The Phone Book Is Shrinking
We’ve known this trend was happening – people dropping their land lines in favor of cell phones – but it’s now happening so fast that the phone book may soon become a relic of the past.
The recently released local phone book, which has shrunk a half-inch vertically and horizontally from previous years, has 58 pages of residential listings. A year ago, pages numbered 64. Two years ago, it was at 70.
With more than 200 names per page, that’s a lot of phones being ripped off household walls.
Carrie Amann, a spokesperson for CenturyLink, which formerly was Qwest, said the number of land lines in Grand Forks and East Grand Forks have fallen 12 percent in the last 12 months. She said she doesn’t have statistics dating back further.
This is the creative destruction of the free market at work. The convenience of a land line has been supplanted by the greater convenience of the cell phone. A family able to communicate with every other member of the family whenever they want, and wherever they are, is a huge convenience. And when you buy into that convenience, a land line becomes extraneous. People stop calling it once they have your cell phone number, and then it becomes unnecessary.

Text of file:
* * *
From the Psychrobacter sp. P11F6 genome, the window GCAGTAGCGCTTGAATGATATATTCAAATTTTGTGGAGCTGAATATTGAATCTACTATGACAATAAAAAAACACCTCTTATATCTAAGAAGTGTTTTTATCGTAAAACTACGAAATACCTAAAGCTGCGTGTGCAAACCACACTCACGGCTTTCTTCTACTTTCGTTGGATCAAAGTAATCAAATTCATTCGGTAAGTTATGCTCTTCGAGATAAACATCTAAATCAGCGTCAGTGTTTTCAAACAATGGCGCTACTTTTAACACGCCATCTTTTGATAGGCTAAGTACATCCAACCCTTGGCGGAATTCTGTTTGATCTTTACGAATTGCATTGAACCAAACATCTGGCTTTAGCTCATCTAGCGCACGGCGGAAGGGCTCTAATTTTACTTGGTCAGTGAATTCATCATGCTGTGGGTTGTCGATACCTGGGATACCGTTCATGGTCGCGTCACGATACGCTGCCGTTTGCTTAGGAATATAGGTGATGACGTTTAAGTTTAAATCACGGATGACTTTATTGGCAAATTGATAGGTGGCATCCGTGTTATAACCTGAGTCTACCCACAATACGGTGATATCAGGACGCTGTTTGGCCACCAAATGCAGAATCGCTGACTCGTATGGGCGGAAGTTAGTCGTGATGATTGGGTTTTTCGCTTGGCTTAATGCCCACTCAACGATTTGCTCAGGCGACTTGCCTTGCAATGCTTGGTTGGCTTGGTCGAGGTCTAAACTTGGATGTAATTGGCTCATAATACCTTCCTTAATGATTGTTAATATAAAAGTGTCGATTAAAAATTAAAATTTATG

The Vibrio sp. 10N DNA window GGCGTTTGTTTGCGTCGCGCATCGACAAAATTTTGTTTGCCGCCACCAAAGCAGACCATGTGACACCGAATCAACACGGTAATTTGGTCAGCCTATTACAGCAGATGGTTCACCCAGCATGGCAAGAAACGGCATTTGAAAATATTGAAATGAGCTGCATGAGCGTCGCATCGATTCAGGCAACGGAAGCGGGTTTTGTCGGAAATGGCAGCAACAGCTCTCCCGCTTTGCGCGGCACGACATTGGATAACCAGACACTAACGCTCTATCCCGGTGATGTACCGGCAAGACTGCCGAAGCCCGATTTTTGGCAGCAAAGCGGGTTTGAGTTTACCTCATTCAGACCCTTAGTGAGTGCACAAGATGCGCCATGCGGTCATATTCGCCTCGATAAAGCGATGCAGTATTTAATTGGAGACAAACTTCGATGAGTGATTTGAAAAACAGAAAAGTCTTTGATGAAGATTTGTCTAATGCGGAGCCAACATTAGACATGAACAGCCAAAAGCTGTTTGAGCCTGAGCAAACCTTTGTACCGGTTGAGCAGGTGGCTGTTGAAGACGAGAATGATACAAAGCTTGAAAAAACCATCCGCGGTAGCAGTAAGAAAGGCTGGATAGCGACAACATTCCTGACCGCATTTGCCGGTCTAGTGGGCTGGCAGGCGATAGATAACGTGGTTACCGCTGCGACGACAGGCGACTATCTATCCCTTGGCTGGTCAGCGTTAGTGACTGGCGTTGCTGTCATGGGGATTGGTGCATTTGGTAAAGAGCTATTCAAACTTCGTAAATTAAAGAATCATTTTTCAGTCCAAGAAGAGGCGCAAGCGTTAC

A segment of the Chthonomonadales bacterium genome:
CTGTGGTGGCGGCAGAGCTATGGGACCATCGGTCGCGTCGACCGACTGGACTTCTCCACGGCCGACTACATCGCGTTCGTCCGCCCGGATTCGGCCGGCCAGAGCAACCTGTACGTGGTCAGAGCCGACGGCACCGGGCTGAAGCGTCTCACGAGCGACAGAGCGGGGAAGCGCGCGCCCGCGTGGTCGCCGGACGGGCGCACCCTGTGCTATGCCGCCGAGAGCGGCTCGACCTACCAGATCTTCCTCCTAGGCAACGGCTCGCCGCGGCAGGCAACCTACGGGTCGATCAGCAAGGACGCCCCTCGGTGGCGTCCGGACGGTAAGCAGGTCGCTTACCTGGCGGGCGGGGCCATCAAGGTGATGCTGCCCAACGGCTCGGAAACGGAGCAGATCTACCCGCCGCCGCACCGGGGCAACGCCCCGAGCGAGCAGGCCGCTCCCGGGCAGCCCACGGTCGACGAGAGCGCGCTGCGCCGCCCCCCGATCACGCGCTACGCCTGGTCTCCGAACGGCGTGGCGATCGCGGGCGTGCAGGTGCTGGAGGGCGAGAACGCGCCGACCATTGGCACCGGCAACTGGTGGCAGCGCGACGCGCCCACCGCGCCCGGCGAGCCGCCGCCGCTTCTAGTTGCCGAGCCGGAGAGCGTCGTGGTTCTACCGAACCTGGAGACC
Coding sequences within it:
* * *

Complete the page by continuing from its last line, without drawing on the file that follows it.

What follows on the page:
We dropped our land line years ago and haven’t regretted it. I wonder how many generations it will take before younger Americans don’t even recognize what a phone book is? I wonder if a phone, attached to a wall in the home, will look as strange to them as the old crank-and-candlestick phones look to us today?
That’s how free markets work. Old ways of doing things are replaced with new and better ways of doing things. Which is what frustrates me about the demise of the incandescent light bulb. That invention, much like the telephone, was revolutionary in how it changed our lives. And yet, unlike the land line telephone, the incandescent light bulb isn’t being driven out of the market by something better. It is being pushed out of the market by regulations put in place by politicians who think other sorts of bulbs (LED and CFL bulbs, etc.) are better.
The demise of the land line, and the phone book, are acceptable. That’s a choice we’re making individually. The demise of the light bulb is unacceptable, because it has nothing to do with our choice.Tags: cell phones, free markets, Light Bulbs, telephones